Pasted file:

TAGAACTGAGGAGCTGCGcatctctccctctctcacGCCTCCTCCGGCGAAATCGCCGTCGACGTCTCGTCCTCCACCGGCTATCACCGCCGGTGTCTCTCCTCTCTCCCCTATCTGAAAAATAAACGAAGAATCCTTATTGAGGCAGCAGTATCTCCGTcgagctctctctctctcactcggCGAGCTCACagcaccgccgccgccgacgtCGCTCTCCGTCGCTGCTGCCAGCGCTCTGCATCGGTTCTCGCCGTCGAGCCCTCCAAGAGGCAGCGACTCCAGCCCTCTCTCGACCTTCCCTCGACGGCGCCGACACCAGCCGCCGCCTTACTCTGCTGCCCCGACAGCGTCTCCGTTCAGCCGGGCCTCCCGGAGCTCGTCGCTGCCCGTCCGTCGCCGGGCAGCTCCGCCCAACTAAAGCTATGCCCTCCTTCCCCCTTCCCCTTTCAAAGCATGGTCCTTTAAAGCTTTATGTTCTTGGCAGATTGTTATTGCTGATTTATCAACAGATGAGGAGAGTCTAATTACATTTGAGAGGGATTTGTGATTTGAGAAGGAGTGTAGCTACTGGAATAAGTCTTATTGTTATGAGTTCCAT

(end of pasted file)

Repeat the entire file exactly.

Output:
TAGAACTGAGGAGCTGCGcatctctccctctctcacGCCTCCTCCGGCGAAATCGCCGTCGACGTCTCGTCCTCCACCGGCTATCACCGCCGGTGTCTCTCCTCTCTCCCCTATCTGAAAAATAAACGAAGAATCCTTATTGAGGCAGCAGTATCTCCGTcgagctctctctctctcactcggCGAGCTCACagcaccgccgccgccgacgtCGCTCTCCGTCGCTGCTGCCAGCGCTCTGCATCGGTTCTCGCCGTCGAGCCCTCCAAGAGGCAGCGACTCCAGCCCTCTCTCGACCTTCCCTCGACGGCGCCGACACCAGCCGCCGCCTTACTCTGCTGCCCCGACAGCGTCTCCGTTCAGCCGGGCCTCCCGGAGCTCGTCGCTGCCCGTCCGTCGCCGGGCAGCTCCGCCCAACTAAAGCTATGCCCTCCTTCCCCCTTCCCCTTTCAAAGCATGGTCCTTTAAAGCTTTATGTTCTTGGCAGATTGTTATTGCTGATTTATCAACAGATGAGGAGAGTCTAATTACATTTGAGAGGGATTTGTGATTTGAGAAGGAGTGTAGCTACTGGAATAAGTCTTATTGTTATGAGTTCCAT